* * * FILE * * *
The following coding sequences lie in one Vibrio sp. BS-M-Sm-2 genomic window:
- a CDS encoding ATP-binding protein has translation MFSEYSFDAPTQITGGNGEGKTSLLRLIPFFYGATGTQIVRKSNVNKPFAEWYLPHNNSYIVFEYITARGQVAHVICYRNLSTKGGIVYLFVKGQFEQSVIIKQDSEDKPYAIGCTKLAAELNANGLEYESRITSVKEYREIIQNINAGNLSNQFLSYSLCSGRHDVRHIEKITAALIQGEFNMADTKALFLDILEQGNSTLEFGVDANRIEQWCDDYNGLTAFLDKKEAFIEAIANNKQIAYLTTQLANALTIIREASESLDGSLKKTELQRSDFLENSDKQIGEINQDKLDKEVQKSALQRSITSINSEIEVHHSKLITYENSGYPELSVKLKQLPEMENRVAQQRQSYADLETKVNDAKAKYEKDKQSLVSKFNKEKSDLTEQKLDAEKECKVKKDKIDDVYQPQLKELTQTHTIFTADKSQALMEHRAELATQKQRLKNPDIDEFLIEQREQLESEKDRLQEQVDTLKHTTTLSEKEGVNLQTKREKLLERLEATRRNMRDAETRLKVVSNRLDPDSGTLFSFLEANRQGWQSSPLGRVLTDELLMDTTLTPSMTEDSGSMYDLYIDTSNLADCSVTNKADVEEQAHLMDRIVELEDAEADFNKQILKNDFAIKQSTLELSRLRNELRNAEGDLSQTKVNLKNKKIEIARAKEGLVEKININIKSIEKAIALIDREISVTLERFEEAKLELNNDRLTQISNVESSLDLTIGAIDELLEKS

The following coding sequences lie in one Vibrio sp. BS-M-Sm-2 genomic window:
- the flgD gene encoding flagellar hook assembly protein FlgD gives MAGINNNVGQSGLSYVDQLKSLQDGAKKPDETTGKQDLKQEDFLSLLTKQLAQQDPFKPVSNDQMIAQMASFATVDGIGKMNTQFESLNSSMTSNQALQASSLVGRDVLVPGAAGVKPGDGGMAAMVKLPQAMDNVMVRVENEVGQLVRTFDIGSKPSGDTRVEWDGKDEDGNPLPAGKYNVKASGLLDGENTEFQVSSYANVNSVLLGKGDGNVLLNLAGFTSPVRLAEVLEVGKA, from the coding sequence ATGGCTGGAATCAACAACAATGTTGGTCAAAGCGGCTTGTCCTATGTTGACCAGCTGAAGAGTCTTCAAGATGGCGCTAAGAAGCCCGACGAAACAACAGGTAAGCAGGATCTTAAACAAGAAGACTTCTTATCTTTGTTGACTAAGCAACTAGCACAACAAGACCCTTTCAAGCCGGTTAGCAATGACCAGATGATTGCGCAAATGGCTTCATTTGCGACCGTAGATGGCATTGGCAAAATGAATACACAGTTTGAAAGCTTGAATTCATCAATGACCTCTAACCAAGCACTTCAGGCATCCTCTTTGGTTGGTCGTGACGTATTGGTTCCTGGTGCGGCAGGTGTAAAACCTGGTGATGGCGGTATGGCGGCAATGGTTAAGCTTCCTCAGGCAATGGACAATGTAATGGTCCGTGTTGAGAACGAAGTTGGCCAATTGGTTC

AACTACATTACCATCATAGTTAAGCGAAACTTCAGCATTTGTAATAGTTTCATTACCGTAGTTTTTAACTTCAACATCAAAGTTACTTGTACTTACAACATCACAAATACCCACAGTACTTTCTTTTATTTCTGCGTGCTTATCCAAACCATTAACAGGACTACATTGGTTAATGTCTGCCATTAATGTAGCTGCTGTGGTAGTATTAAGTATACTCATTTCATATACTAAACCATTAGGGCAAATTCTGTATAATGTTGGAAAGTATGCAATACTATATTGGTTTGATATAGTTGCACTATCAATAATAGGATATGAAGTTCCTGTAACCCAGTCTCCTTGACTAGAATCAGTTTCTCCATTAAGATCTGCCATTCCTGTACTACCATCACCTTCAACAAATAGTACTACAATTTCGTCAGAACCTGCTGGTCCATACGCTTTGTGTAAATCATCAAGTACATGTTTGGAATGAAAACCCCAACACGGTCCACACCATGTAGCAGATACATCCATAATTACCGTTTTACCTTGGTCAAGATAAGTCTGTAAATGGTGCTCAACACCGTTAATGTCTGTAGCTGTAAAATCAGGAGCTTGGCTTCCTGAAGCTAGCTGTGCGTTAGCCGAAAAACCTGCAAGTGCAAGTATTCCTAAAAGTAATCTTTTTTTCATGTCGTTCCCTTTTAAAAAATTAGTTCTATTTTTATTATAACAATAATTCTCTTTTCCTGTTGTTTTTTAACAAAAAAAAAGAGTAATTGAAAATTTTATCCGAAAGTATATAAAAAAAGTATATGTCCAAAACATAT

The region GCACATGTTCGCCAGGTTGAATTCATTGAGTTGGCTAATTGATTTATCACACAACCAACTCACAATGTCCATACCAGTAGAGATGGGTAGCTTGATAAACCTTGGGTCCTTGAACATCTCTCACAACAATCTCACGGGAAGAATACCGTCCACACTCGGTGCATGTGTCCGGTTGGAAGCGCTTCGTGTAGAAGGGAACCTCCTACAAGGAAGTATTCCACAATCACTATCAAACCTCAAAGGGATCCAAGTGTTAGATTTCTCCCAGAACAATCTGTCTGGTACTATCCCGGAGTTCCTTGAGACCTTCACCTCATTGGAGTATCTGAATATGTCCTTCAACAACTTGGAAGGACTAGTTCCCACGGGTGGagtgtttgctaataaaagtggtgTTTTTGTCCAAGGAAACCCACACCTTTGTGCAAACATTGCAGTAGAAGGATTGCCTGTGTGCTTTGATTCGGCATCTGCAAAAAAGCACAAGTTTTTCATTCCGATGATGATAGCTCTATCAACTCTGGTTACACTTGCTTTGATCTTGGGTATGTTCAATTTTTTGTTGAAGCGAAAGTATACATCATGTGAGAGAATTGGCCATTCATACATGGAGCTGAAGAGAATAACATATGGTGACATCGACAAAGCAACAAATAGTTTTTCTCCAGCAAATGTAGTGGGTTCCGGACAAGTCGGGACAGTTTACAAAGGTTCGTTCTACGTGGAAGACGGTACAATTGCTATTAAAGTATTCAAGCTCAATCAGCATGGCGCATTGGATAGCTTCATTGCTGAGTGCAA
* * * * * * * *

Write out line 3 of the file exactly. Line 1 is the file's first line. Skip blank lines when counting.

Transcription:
The following coding sequences lie in one Vibrio sp. BS-M-Sm-2 genomic window: